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This is a virtual 3D reconstruction of an object from the Science Museum’s Medicine Galleries.

A comparison in size between a 1.8-metre-tall human and the 26cm-tall carbolic steam spray.
Scale of the object compared with a human 1.8 metres (6 feet) tall.

Curriculum links

About this object

This device, used in operating theatres in the 1870s and 1880s, filled the air with a pungent, yellow mist of an antiseptic called carbolic acid. British surgeon Joseph Lister invented it, hoping it would kill airborne bacteria, reducing the chance of infection during surgery. Lister had begun experimenting with carbolic acid in 1865 – applying it directly to wounds, bandages and surgical equipment – after hearing it was used to treat sewage. Infection rates following his operations had dropped dramatically. The spray was less effective than applying carbolic acid directly, and it was unpleasant to use, causing skin and respiratory problems for the surgeons, who were reluctant to use it. However, the benefits of antiseptics were clear, and surgery became much safer.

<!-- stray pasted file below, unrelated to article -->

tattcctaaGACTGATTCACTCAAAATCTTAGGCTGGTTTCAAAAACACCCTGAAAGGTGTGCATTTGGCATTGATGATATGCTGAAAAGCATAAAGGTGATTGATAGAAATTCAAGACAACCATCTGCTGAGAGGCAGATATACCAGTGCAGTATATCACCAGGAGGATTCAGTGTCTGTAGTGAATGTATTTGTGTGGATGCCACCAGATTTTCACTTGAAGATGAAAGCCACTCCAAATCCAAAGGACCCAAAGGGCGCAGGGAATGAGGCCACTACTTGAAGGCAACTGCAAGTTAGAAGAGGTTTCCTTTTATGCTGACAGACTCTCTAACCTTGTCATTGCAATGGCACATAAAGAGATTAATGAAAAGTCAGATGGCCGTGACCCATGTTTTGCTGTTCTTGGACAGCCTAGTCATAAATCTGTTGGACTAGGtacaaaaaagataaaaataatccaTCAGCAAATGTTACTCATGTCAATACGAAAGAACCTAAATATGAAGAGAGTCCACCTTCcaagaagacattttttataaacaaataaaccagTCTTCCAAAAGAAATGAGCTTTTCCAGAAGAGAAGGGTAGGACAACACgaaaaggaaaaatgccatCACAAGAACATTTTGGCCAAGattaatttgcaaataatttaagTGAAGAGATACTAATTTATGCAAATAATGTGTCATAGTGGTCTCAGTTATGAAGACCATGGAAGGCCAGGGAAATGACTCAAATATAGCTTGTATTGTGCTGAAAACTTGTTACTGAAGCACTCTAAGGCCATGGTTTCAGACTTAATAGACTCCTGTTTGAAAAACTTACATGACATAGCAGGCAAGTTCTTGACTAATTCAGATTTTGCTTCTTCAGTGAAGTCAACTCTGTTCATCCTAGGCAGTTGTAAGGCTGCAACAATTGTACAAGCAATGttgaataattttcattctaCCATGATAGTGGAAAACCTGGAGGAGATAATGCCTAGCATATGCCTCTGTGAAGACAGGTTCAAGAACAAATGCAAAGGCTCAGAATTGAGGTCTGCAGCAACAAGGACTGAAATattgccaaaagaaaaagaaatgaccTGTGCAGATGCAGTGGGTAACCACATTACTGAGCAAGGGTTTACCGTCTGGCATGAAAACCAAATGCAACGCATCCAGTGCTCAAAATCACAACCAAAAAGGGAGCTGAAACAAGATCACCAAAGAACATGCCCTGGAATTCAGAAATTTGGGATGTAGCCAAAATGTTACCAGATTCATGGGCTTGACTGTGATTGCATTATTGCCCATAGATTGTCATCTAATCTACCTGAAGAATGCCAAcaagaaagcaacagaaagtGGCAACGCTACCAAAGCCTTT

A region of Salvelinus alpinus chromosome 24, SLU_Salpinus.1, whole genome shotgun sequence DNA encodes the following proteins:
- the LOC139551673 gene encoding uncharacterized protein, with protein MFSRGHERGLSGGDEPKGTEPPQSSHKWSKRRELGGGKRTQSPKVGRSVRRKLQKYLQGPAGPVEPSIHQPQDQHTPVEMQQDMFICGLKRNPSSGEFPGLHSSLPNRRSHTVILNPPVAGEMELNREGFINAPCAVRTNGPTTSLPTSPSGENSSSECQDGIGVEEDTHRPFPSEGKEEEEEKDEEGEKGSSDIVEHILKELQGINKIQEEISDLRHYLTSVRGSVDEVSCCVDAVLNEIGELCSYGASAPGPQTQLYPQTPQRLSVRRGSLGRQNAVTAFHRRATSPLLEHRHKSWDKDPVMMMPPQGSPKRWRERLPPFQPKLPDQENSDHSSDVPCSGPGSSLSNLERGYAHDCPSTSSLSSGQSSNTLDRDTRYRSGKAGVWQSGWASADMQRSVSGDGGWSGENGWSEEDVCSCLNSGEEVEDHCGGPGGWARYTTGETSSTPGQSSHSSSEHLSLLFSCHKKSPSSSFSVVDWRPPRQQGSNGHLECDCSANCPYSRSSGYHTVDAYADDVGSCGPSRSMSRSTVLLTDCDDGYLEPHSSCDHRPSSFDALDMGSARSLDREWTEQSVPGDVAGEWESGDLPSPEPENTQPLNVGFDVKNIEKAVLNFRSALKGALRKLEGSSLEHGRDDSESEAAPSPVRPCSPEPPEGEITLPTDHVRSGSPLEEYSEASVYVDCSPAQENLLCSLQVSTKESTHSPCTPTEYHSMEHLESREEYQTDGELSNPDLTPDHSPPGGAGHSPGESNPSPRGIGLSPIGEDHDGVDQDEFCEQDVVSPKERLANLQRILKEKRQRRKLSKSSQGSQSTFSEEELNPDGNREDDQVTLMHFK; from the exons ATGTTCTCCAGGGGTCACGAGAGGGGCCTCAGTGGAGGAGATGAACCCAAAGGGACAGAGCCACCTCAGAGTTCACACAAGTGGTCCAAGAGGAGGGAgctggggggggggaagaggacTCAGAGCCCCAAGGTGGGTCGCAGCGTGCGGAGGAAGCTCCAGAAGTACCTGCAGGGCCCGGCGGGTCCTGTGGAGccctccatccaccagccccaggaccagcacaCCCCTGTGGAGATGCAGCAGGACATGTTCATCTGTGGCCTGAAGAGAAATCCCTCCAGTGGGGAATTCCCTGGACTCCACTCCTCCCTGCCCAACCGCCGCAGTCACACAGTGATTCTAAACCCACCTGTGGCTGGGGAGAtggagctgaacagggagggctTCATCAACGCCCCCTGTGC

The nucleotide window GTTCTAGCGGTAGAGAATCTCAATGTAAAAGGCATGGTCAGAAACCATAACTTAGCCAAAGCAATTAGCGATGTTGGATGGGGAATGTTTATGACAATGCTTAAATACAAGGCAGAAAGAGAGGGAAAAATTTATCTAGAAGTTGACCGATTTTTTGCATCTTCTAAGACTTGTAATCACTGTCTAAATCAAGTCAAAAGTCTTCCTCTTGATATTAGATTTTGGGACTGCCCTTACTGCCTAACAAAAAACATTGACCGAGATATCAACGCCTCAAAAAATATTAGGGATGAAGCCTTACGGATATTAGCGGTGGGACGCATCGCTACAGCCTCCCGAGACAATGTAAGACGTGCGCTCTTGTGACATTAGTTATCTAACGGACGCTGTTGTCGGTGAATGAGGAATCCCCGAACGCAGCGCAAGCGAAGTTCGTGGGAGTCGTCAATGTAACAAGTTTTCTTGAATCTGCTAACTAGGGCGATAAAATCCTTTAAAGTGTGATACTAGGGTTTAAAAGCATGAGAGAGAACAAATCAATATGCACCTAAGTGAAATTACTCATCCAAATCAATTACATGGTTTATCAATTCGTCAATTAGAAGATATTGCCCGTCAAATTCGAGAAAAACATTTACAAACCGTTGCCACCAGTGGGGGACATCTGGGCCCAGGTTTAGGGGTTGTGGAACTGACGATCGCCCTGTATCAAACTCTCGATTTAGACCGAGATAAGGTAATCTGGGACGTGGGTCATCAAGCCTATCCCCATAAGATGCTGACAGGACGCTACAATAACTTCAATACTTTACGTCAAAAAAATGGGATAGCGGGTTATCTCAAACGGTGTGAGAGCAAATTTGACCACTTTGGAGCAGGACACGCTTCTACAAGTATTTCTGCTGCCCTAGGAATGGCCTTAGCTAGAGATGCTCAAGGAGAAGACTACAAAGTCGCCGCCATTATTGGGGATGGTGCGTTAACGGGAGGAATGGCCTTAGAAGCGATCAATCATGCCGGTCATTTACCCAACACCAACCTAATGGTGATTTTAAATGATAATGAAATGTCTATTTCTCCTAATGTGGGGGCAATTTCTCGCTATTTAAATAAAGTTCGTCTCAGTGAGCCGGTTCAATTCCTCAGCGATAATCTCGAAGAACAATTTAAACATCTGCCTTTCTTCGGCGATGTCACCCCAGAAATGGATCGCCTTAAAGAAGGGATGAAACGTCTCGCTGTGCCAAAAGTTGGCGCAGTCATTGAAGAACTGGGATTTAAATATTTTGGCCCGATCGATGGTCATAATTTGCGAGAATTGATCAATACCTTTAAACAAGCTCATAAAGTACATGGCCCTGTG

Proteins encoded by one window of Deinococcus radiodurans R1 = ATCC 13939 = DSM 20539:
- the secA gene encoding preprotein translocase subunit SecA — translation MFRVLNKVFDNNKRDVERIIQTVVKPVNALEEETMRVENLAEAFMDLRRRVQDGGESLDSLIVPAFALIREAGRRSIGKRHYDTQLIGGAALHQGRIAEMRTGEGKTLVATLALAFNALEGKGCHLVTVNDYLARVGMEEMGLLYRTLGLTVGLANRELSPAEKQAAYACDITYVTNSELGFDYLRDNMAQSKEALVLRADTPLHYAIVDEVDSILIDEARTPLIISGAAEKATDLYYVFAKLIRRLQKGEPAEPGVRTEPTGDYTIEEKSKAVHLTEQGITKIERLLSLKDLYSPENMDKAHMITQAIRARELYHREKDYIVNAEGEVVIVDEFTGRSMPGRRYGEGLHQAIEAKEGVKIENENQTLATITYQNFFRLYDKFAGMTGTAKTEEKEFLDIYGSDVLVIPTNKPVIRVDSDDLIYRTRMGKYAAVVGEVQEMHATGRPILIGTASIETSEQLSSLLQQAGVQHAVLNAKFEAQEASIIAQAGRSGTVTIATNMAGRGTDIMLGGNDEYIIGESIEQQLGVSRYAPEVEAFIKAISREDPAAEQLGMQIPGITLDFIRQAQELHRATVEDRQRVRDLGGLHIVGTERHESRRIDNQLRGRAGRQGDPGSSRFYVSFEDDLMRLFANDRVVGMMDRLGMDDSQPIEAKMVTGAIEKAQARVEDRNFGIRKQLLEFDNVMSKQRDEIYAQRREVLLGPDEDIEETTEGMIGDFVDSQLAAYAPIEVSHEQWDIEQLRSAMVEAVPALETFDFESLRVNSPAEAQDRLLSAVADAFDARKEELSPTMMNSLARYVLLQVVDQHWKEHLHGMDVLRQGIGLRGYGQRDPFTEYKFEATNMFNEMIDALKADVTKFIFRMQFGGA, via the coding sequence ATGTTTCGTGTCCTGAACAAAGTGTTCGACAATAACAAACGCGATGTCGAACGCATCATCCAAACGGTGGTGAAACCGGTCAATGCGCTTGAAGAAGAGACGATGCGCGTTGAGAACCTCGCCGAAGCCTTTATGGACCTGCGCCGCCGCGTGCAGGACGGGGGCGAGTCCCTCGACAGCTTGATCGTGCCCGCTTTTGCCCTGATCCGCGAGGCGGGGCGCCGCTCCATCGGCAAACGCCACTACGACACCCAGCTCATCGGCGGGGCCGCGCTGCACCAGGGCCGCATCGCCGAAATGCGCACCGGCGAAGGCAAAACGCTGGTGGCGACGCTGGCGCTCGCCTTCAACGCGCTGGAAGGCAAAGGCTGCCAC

Antiseptics Today

People still use antiseptics to prevent and treat bacterial infections on their body. Other antibacterial products include antibiotics (which work inside the body) and disinfectants (which are used on surfaces such as floors). However, antiseptics are no longer used during surgical operations. Instead, operations are always performed under aseptic (germ-free) conditions.



Learn more about this object on the SMG Collections website.

Learn more about Lister’s antisepsis system on the Science Museum website.


Discussion questions

  1. How would you convince a reluctant 1870s doctor to use this new technology?
  2. Think of areas in your school where bacteria might cause problems. How could you control the spread of bacteria there?
  3. Lister’s spray caused unpleasant unwanted effects. Can you think of examples from modern life when cures might have some side-effects?